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5 of 7 people found the following review helpful By Charles Normal on July 9, 2010
Format: Paperback Verified Purchase
Although it could have been much worse, I can't recommend this book. Yes, it includes many essential points about the core importance of the Mass. But, unfortuately, it is too superficial as a history. In too many cases, it lacks clear explanations of the origins of certain aspects of the Mass. Instead, it gives hand-waving assertions. Perhaps he justifies this superficiality by calling it a "short" history but that is a pretty lame excuse.

What I find worse than this superficiality is that the author defintely has his axes to grind. He is obviously an advocate of some of the more recent post VatII innovations in the Mass and uses this book to justify his opinions. As is common with others of his school, he disparages much of the past but with one major exception - nearly anything done by the "early" Christians was the ideal. He makes the essential point that the core structure and purpose of the Mass have been preseved and are necessarily apostolic in origin. However, he erroneously places the same apostolic credentials on the non-essential practices of the early Christians. It is fascinating that people such as the author generally claim to be "progressive" and advocates of change, updating, and relevance to current trends. Yet, they enshrine the distant past and disparage the recent past. That second century Christians practiced the Mass in a certain way and that way was changed was likely for good reason. Going back to the second century would NOT be an improvement. Stepping back, how can anyone think that most of post Vatican II changes in Mass practice been improvements?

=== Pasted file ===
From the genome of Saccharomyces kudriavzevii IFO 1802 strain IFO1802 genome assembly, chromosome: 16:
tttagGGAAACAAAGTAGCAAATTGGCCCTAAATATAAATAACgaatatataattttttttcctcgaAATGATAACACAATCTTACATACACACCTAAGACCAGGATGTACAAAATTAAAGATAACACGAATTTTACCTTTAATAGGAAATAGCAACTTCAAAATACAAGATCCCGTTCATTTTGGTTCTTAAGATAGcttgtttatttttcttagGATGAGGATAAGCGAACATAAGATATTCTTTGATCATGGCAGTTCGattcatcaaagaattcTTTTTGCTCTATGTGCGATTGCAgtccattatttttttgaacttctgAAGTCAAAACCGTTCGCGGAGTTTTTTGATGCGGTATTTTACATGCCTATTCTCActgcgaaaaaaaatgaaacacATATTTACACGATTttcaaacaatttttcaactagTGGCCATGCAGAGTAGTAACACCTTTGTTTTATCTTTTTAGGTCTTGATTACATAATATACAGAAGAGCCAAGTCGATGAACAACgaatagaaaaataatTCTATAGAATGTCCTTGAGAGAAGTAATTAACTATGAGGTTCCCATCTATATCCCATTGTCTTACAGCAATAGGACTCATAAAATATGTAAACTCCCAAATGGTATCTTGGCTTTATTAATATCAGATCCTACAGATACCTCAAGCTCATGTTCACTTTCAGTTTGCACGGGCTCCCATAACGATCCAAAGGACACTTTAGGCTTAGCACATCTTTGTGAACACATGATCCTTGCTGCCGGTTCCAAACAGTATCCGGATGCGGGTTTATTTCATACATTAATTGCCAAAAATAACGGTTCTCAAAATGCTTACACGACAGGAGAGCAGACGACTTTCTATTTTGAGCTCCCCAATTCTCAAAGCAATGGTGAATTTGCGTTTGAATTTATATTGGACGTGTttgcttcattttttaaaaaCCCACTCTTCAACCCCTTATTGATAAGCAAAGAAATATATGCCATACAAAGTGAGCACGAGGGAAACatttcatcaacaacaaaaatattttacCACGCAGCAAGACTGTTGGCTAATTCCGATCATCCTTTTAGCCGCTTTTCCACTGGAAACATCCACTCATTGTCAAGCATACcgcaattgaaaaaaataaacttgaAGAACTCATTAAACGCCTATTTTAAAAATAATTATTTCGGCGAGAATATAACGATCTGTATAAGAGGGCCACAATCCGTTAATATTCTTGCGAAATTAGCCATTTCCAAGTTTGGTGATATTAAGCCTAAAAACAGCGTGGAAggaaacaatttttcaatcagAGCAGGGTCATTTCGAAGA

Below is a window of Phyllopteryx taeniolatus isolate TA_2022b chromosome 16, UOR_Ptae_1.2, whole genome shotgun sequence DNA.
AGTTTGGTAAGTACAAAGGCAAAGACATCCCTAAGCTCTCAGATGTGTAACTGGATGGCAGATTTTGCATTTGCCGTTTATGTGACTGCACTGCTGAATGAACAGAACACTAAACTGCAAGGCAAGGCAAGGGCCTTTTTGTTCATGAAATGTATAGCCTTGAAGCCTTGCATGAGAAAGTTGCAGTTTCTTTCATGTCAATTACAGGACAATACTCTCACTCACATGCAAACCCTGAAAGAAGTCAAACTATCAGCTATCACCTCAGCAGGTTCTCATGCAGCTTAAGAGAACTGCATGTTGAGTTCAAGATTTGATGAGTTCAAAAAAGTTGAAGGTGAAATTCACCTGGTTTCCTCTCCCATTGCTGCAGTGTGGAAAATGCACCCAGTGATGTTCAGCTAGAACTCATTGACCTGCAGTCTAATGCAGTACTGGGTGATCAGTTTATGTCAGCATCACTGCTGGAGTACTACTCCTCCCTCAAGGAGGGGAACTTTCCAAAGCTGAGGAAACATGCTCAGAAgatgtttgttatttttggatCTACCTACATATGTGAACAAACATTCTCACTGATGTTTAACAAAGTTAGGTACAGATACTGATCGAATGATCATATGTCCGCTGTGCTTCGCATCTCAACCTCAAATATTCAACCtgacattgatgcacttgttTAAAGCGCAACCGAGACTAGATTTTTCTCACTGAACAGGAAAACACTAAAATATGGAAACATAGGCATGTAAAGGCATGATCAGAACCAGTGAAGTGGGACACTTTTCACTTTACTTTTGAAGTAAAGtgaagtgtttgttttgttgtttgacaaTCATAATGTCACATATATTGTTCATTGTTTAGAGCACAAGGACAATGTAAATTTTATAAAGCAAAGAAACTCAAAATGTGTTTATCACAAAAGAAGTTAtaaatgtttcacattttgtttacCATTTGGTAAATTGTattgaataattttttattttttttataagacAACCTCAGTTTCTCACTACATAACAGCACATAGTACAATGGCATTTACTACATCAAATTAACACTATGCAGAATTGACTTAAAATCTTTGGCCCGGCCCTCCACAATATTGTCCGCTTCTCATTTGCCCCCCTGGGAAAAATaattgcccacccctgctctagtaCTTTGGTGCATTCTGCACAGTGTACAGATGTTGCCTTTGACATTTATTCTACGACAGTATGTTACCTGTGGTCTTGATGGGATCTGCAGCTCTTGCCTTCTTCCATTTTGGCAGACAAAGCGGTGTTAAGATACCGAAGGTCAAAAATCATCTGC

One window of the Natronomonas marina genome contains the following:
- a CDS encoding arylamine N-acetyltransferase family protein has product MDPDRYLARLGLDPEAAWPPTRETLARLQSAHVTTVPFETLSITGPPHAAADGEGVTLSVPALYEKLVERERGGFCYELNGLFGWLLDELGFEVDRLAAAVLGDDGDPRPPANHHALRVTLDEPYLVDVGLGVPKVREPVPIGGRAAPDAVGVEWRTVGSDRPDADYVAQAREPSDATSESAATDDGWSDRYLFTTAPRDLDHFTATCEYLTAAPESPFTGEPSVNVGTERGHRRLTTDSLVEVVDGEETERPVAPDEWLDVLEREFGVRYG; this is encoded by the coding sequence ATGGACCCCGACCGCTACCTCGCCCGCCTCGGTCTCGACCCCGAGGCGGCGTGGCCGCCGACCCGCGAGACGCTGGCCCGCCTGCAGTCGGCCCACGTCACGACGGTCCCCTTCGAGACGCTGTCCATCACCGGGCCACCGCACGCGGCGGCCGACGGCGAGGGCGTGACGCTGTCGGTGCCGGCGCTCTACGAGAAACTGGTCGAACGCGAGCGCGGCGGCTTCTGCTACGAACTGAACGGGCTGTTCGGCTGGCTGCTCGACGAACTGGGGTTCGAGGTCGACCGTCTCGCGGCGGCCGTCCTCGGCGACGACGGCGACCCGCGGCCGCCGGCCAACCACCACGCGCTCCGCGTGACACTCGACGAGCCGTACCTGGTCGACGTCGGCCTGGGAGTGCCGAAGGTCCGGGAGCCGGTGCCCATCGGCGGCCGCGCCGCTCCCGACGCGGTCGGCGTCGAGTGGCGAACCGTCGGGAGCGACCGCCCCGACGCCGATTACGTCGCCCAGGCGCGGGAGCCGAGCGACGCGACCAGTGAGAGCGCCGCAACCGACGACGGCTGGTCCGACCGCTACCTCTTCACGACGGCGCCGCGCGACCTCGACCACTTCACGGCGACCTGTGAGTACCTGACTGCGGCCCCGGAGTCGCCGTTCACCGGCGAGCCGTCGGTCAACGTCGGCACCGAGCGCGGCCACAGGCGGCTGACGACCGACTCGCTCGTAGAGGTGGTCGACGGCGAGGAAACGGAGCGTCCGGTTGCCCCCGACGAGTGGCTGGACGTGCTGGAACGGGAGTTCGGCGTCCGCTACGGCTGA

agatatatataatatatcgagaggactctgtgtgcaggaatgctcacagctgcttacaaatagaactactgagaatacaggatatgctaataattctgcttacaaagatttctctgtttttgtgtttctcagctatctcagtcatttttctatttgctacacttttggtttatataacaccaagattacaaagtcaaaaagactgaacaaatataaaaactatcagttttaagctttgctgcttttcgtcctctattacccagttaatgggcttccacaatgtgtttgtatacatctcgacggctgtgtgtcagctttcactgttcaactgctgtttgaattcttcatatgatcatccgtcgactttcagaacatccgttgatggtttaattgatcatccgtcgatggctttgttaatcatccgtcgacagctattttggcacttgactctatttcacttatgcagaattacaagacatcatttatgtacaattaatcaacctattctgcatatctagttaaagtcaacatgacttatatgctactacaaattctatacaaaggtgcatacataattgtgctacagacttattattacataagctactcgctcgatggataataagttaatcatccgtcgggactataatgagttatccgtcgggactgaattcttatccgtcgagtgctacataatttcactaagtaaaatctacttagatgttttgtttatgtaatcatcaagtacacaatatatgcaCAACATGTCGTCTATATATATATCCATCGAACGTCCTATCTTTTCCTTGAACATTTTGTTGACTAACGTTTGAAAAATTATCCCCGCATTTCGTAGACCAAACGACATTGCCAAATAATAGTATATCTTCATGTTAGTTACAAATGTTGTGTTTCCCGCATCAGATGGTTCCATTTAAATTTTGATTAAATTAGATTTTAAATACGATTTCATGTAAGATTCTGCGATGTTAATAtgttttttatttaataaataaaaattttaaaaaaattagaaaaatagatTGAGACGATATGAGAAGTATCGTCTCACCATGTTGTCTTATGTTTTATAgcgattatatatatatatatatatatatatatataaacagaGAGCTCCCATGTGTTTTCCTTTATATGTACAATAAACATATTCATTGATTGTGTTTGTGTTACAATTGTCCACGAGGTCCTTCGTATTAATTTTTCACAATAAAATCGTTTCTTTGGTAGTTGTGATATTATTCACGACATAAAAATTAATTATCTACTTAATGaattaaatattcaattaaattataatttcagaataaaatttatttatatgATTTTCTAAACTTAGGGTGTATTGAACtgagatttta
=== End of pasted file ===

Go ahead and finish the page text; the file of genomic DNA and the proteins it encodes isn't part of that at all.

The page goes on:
Yes, it is short but go elsewhere to find a good history of the Mass. Although much wider in scope, the Church history books by Schreck or Vidmar are better reads.
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By Mamma10 on February 22, 2014
Format: Paperback Verified Purchase
I purchased this book for my husband's birthday since he asked for it after our parish priest mentioned it at a meeting.
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3 of 5 people found the following review helpful By Clemens Suen on June 7, 2007
Format: Paperback